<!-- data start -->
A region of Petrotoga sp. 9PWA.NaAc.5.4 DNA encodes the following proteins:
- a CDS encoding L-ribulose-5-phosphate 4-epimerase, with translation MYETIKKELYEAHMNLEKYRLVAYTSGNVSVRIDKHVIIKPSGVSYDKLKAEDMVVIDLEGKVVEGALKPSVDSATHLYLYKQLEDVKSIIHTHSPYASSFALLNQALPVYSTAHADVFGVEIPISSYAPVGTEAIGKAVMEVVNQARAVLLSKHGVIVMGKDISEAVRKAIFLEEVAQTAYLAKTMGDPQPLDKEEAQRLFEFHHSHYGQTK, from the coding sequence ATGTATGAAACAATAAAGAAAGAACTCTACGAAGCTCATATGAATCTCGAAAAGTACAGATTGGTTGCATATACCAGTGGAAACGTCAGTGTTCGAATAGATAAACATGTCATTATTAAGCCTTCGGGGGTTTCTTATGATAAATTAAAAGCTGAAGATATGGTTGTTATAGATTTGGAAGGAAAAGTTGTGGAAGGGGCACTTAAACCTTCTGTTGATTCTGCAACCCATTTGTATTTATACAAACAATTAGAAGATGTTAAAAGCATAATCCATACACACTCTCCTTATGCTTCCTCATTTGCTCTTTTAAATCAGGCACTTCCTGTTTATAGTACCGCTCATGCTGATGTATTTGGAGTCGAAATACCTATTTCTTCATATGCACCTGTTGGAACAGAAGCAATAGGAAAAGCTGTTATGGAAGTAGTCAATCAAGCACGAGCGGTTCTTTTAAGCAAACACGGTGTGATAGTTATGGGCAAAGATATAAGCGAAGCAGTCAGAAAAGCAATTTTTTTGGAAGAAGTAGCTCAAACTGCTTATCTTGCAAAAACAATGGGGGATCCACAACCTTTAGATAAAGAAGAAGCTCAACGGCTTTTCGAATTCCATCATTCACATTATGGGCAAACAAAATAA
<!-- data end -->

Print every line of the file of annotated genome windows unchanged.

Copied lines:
A region of Petrotoga sp. 9PWA.NaAc.5.4 DNA encodes the following proteins:
- a CDS encoding L-ribulose-5-phosphate 4-epimerase, with translation MYETIKKELYEAHMNLEKYRLVAYTSGNVSVRIDKHVIIKPSGVSYDKLKAEDMVVIDLEGKVVEGALKPSVDSATHLYLYKQLEDVKSIIHTHSPYASSFALLNQALPVYSTAHADVFGVEIPISSYAPVGTEAIGKAVMEVVNQARAVLLSKHGVIVMGKDISEAVRKAIFLEEVAQTAYLAKTMGDPQPLDKEEAQRLFEFHHSHYGQTK, from the coding sequence ATGTATGAAACAATAAAGAAAGAACTCTACGAAGCTCATATGAATCTCGAAAAGTACAGATTGGTTGCATATACCAGTGGAAACGTCAGTGTTCGAATAGATAAACATGTCATTATTAAGCCTTCGGGGGTTTCTTATGATAAATTAAAAGCTGAAGATATGGTTGTTATAGATTTGGAAGGAAAAGTTGTGGAAGGGGCACTTAAACCTTCTGTTGATTCTGCAACCCATTTGTATTTATACAAACAATTAGAAGATGTTAAAAGCATAATCCATACACACTCTCCTTATGCTTCCTCATTTGCTCTTTTAAATCAGGCACTTCCTGTTTATAGTACCGCTCATGCTGATGTATTTGGAGTCGAAATACCTATTTCTTCATATGCACCTGTTGGAACAGAAGCAATAGGAAAAGCTGTTATGGAAGTAGTCAATCAAGCACGAGCGGTTCTTTTAAGCAAACACGGTGTGATAGTTATGGGCAAAGATATAAGCGAAGCAGTCAGAAAAGCAATTTTTTTGGAAGAAGTAGCTCAAACTGCTTATCTTGCAAAAACAATGGGGGATCCACAACCTTTAGATAAAGAAGAAGCTCAACGGCTTTTCGAATTCCATCATTCACATTATGGGCAAACAAAATAA